Reading out Loud: A story


So, I’m working on a plot-driven novel rather than a character driven novel. If you’ve ever read one of my books, you’ll know this is the OPPOSITE of what I normally do, but spreading writerly wings, remember?

Anyway. I usually read out loud to Mike just after my first draft, when most of my book is dialogue and slight action.

As we read, I make notes for myself, most of them look like this:


So, when I read out loud, all the lazy writing is slammed in my face. Because that’s what first drafts are for. So, I’m reading this scene and there was grabbing and pulling and tugging, and it was to the point where I began to snorty-laugh every time I saw one of those words, which was kind of a lot.

And then I found THIS:


So, I had to comment to myself for my next run through with this:


I mean, this is okay. For me, the first draft is like a super fat outline–I just want to see if the story I envisioned, works.

So, as I’m reading my rough draft out loud, I also pause and write stuff in ALL CAPS. Things Mike points out, or ideas I want to consider. I’ll realize a small scene is a pivotal one, so I need to flesh it out. Because I draft thin (very often just over half my final word count) I also leave ideas to flesh out the story.

The yelling to myself looks like this:


But man, getting to stop and ask questions as I go because I’m reading out loud to a real person?


Most often the questions are like –

Is this boring? Are you bored? I don’t know if I’m bored because it’s boring or if it’s because I’ve read this too many times… What do you think?

OK. I need you to tell me if this is cool or if this is dumb.

Did you get what was going on there?

Could I say that better? I think I could say that better.

What do you think will happen next?

What do you want to happen next?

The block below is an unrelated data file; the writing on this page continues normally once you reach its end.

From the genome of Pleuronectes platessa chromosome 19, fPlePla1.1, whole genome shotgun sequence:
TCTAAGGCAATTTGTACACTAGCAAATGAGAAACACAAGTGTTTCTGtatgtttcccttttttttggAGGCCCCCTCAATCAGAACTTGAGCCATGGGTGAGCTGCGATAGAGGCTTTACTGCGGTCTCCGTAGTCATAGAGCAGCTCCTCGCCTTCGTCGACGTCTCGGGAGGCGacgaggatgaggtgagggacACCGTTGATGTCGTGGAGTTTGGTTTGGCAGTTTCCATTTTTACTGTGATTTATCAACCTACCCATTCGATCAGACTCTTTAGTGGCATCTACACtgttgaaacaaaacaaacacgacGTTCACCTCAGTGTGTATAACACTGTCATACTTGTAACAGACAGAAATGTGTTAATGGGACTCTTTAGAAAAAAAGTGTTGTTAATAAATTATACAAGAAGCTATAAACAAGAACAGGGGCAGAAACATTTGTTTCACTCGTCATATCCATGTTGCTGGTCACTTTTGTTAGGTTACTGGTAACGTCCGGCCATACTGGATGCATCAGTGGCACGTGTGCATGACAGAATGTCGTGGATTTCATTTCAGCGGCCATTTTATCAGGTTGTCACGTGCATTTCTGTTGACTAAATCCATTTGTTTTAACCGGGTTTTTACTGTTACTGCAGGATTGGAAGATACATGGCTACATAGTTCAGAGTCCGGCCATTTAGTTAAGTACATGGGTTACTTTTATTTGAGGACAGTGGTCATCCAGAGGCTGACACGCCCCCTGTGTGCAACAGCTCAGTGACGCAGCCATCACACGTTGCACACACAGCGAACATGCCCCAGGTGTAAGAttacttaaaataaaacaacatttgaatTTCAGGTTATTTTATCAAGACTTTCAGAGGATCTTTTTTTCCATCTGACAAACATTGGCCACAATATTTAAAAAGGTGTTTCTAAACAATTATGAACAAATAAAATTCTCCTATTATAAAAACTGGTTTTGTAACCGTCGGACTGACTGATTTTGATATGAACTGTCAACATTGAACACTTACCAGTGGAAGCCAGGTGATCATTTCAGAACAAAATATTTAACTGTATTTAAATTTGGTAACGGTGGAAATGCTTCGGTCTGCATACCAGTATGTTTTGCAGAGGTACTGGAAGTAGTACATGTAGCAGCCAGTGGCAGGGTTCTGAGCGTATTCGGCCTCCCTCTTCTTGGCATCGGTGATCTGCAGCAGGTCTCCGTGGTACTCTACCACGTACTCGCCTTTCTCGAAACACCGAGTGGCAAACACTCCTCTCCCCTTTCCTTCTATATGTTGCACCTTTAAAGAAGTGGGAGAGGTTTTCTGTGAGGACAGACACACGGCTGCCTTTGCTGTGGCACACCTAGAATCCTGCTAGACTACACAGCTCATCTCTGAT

Too much information? Not enough?

You might read out loud to a spouse or a friend or sibling or parent. You might ask the questions by trading chapter at a time with a critique group. You might try to find someone who is a reader and not a writer. (There’s NO point in rushing your MS. Everything in publishing takes forever).

Being able to talk through problems, generally leads me to solve the problem on my own, and then I know that I’ll be able to keep the story true to the story I wanted to tell.

(Dear spouses/friends/family/significant others, sorry, but not sorry)


~ Jo






Published by Jolene Perry

Hiker. Occasional Yogi. Equestrian. Couch potato. Music lover. Mediocre guitar player. Sailor. Tailor. Home body. Traveler. Enjoys suffering from being interested in everything. Co-founder and instructor at Waypoint Author Academy. Rep'd by Amy Bishop of Dystel, Goderich, and Bourret.

One thought on “Reading out Loud: A story

  1. That’s cool that you can read out loud to him and he offers help.

    I usually leave my reading aloud for the end, to catch those echoes and bad phrasing and what not. It helps me notice those things I might be repeating too.

    I have lots of grabs/pulls too, and they often tend to congregate close together. But also, there’s so many other ways to it that show the person’s state of mind: like walk vs shuffle/trudge or march or whatever. Sometimes grab works, but sometimes yank is better. 🙂

    Reading aloud helps me catch all lot of those things. I’ve tried using the voice narration tool for Windows, but that’s more of a pain then anything. It’s just not very user friendly, which is too bad, because I’d use it a lot I think.

Hey there!! *waves* Thanks for chatting!

Fill in your details below or click an icon to log in: Logo

You are commenting using your account. Log Out /  Change )

Google photo

You are commenting using your Google account. Log Out /  Change )

Twitter picture

You are commenting using your Twitter account. Log Out /  Change )

Facebook photo

You are commenting using your Facebook account. Log Out /  Change )

Connecting to %s

%d bloggers like this: